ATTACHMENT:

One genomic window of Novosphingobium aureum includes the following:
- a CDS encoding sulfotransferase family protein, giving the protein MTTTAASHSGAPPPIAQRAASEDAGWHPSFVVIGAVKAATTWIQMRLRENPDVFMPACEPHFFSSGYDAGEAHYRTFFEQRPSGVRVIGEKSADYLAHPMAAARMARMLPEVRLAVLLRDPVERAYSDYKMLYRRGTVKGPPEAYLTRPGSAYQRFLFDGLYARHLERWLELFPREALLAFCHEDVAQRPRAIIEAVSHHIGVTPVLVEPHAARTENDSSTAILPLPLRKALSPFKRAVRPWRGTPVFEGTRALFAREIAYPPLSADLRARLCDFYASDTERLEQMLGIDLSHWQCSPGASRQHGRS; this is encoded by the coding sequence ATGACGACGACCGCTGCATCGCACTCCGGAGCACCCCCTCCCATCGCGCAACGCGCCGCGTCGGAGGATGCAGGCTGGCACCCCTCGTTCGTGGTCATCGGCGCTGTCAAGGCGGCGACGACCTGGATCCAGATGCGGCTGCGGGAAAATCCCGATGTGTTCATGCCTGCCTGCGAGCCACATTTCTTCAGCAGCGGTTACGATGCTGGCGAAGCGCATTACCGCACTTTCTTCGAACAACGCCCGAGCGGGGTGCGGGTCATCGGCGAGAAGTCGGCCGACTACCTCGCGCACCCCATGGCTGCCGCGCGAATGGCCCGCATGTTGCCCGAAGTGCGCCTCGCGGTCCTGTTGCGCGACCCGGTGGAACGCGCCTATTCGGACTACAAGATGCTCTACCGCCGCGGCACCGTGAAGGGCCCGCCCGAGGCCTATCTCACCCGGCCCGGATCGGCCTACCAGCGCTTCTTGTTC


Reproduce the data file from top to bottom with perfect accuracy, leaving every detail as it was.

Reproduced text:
One genomic window of Novosphingobium aureum includes the following:
- a CDS encoding sulfotransferase family protein, giving the protein MTTTAASHSGAPPPIAQRAASEDAGWHPSFVVIGAVKAATTWIQMRLRENPDVFMPACEPHFFSSGYDAGEAHYRTFFEQRPSGVRVIGEKSADYLAHPMAAARMARMLPEVRLAVLLRDPVERAYSDYKMLYRRGTVKGPPEAYLTRPGSAYQRFLFDGLYARHLERWLELFPREALLAFCHEDVAQRPRAIIEAVSHHIGVTPVLVEPHAARTENDSSTAILPLPLRKALSPFKRAVRPWRGTPVFEGTRALFAREIAYPPLSADLRARLCDFYASDTERLEQMLGIDLSHWQCSPGASRQHGRS; this is encoded by the coding sequence ATGACGACGACCGCTGCATCGCACTCCGGAGCACCCCCTCCCATCGCGCAACGCGCCGCGTCGGAGGATGCAGGCTGGCACCCCTCGTTCGTGGTCATCGGCGCTGTCAAGGCGGCGACGACCTGGATCCAGATGCGGCTGCGGGAAAATCCCGATGTGTTCATGCCTGCCTGCGAGCCACATTTCTTCAGCAGCGGTTACGATGCTGGCGAAGCGCATTACCGCACTTTCTTCGAACAACGCCCGAGCGGGGTGCGGGTCATCGGCGAGAAGTCGGCCGACTACCTCGCGCACCCCATGGCTGCCGCGCGAATGGCCCGCATGTTGCCCGAAGTGCGCCTCGCGGTCCTGTTGCGCGACCCGGTGGAACGCGCCTATTCGGACTACAAGATGCTCTACCGCCGCGGCACCGTGAAGGGCCCGCCCGAGGCCTATCTCACCCGGCCCGGATCGGCCTACCAGCGCTTCTTGTTC